This is my second Four Lakes 100KM Race (since 2012) and the journey never gets any easier, albeit more familiar and easier to navigate (but only in the day time). Fortunately, we had a purpose – to remember and dedicate all 100 kilometers of this race to a fallen former Team Boring mate & Milo Apex coach Leo Tugade (Toel) whose riddled body was discovered a day before…
So this was basically the main event in the first quarter of my 2015 running calendar. All the strengthening, conditioning, speed runs, registered road races (including the 7-11 marathon) and LSDs all culminated to this. This was also my first 100KM trail race since my knee surgery almost 1.5 years ago. And so we showed up at the Kayapa starting line in Nueva Vizcaya, 30 minutes before the 4 am gun start, feeling the mountain chill and palpable anxiety among the 90 100KM runners (a whopping jump from 26 in 2012).
I had me a younger pace partner (from Ronnel Go in 2012) in Van Denn Cruz who was most helpful and efficient in the uphills and the downhills. As indicated in the elevation graph, it was going to be one continuous climb with minimal descents in the first 10 kilometers. The energy and eagerness was quite high and with limited visibility on perspective (of the actual ascents), everyone was in a competitive mode. Daylight has struck when we reached Domolpos (KM17, AS2) with most of the elites already descending from Mt. Ugo. It was a slow continuous struggle towards the peak but we finally reached it and had our customary peak shots.
Then it was time to take on the Spanish Trail – 13 kilometers of stunning views and endless descents into AS4 (KM35, Kayapa Market Proper) which runners should reach within 8 hours or less. Fortunately, we reached it at 6:30 but we stayed long enough to gobble the appetizing meals and cheap halohalo. T’was 30 minutes of heaven.
Then came the looong and breathtaking climb up to Amelong Labeng into that steep hill where the cellular phone tower is situated.
We took short breaks in between but the surge never stopped in the face of the scorching heat and the ticking clock. Until the downhills came, albeit too steep and daunting. But we managed the way Ronnel and I did in 2012. A few more descents and we were down Castillo Village (KM49, AS5). It was 2:30 PM, 2.5 hours before the cut-off time into Dayap (KM56).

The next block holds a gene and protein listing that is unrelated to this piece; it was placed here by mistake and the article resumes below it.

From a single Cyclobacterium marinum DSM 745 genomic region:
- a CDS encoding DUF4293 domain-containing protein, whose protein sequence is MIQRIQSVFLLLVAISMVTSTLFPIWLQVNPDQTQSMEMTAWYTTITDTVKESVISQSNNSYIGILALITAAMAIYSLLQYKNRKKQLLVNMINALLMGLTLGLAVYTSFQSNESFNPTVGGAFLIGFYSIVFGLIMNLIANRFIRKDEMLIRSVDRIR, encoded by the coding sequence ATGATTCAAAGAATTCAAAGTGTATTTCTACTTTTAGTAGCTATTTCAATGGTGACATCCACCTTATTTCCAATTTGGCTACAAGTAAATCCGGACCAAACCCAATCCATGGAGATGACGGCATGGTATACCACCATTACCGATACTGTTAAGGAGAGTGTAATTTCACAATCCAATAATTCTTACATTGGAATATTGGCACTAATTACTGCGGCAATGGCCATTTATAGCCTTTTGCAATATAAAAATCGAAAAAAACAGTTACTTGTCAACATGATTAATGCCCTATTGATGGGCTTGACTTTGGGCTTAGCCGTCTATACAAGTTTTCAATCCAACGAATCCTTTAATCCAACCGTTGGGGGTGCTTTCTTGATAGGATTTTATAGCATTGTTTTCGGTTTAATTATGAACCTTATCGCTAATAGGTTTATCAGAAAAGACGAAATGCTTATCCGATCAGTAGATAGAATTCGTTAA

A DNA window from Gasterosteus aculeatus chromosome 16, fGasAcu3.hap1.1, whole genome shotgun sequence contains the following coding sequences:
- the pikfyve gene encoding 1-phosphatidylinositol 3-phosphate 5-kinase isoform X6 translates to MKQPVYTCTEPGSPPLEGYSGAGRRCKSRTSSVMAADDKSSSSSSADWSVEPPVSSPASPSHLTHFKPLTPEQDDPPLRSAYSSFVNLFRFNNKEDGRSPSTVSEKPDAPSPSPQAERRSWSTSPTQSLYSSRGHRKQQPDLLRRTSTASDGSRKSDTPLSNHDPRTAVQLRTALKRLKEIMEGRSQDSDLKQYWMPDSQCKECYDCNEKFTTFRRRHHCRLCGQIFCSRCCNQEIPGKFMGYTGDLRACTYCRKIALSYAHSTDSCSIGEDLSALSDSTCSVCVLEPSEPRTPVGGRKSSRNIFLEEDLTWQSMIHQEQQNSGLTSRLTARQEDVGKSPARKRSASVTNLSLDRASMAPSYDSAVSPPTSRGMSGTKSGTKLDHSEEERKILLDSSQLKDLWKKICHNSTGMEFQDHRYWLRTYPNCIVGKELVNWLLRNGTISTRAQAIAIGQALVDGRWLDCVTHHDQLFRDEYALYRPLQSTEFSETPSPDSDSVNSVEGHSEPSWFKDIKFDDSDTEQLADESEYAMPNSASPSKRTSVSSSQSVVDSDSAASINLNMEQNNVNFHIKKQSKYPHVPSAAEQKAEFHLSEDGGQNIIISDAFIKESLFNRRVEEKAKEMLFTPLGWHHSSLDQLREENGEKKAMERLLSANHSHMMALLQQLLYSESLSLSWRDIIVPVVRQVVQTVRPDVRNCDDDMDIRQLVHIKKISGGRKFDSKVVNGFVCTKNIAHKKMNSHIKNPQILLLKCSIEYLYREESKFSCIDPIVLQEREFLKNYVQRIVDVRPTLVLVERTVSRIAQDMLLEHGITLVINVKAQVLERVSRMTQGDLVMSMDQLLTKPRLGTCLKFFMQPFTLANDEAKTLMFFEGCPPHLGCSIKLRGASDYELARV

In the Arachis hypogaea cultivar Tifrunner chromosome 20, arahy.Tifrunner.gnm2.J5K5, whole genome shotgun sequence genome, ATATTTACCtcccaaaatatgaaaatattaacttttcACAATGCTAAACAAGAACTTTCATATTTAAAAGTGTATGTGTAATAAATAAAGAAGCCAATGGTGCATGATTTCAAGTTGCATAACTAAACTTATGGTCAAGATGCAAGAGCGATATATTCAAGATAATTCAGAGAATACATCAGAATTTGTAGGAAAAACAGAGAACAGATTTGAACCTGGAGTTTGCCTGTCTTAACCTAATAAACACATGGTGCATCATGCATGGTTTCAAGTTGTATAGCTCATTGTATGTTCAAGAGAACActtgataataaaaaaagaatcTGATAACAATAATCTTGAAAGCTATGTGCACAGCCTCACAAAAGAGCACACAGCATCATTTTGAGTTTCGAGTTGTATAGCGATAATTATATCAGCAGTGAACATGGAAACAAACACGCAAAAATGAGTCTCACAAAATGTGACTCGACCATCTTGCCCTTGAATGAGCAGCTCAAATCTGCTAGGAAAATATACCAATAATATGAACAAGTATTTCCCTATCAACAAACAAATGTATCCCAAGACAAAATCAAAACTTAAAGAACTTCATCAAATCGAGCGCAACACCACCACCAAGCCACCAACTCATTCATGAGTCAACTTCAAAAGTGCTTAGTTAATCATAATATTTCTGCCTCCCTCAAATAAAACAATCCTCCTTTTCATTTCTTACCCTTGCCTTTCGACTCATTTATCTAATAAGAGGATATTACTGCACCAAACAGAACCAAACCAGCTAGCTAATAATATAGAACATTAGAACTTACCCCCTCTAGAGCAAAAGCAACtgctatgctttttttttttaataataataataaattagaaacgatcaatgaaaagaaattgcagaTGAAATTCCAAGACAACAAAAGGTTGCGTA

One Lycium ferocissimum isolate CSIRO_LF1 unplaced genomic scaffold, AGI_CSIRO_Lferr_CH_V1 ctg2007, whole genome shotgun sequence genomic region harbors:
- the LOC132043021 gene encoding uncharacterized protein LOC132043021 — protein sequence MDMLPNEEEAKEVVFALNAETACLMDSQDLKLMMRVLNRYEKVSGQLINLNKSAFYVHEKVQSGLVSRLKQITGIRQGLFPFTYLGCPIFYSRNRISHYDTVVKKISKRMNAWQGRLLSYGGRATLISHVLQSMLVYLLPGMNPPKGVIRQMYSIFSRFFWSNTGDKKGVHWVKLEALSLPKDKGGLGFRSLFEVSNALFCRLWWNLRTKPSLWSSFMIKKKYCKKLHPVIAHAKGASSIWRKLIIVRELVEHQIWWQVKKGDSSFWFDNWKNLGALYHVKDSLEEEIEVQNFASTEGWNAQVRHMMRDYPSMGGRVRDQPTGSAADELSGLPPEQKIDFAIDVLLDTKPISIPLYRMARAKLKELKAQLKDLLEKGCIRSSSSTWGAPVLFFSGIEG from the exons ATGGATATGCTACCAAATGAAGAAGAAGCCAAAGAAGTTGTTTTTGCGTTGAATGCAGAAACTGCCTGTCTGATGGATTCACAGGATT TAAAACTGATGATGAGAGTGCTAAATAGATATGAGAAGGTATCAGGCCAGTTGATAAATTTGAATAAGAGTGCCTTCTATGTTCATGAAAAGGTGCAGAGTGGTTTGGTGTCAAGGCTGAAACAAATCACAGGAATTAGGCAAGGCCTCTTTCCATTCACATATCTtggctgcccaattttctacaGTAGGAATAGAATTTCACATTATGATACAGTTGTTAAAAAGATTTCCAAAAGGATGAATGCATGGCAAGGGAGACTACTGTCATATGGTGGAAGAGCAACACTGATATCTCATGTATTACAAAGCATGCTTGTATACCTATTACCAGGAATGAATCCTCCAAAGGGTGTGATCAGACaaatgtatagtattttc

Many opted to take their time and rest while we left in a huff, recalling the taxingly continuous route to Dayap in 2012. And good old memory served us right because the journey was truly ambiguous and paved with DNF-prone moments, what with the endless and steep way to top. We reached it at 4PM and had an hour to devour something piping hot, change to new socks and refresh a bit. Before we left at 5PM, a few late comers tried to make the cut but heartbreakingly failed. It was a difficult scene to take as the mountains started to be cloaked in darkness.
By night time, the game changed with poorer visibility, fogging, near freezing weather and some rain but we kept pushing, very slowly lest we end up by the deep valley/raging river below. The road to Ambasa Pass (KM62) will always be difficult to ascend with its irregular path strewn with broken rocks and irregular terrain. But we persisted. After an eternity, the downhills came along with the long road to Banao. I thought that having passed this way before, the going would be a breeze. Of course, I will be proven wrong and my patience tested until the enigma that was Banao finally came in sight via that small light by the hill. 30 minutes of warming up and sustenance and we were on the return trip to Dayap (10:30 pm). We scrambled on an irregular and constantly changing trailway on the way up to Ambasa (KM76) until the down hills came. It was easier than the climb, for sure. But with low visibility and road studded with sharp rocks here and there, we were reduced to ambling and jogging our way down. Finally, Dayap beckoned and we knew we had only 18 kilometers to go.
After a brief rest, we continued our descent to Pangawan (KM85) into the elusive Mossy Forest which required another endless (and final!) climb as we kept searching for the yellow ribbons. We were already a group of 10 runners so it was easier to grope in the dark with 20 eyes. Soon enough, we entered its verdant chambers and just kept going for nearly an hour or so. It was one endless tunnel with no end in sight and relatively more sinister in the dark.
At the break of dawn, we were starting to go down, at last. I knew from the graph that this was one endless descent towards the finish line and would have been fast and a blast (as in 2012). But with my partner Van, wrecked and in pain (no injury but pure fatigue), I had to play the motivational pacer to trick him into moving. Fortunately, he responded in small continuous steps and some minor jogs. Van’s longest ultra trail race before this was just the CM60KM last year so this was quite expected. But banking on his youth and proper training, I knew he’d survive this one.
Soon (after running out of motivating and encouraging words), the finish line came into view and all the fatigue, sleepiness and hunger dissipated and I just wanted to take a bath and brush my teeth. 27 hours and 04 minutes it was.
Salamuch Frontrunner Magazine for one memorable and prestigious race, and of course my bib and the goodies! Cheers!
Photography by Ahon, Chinky Villavicencio, Randy Bierso and Frontrunner.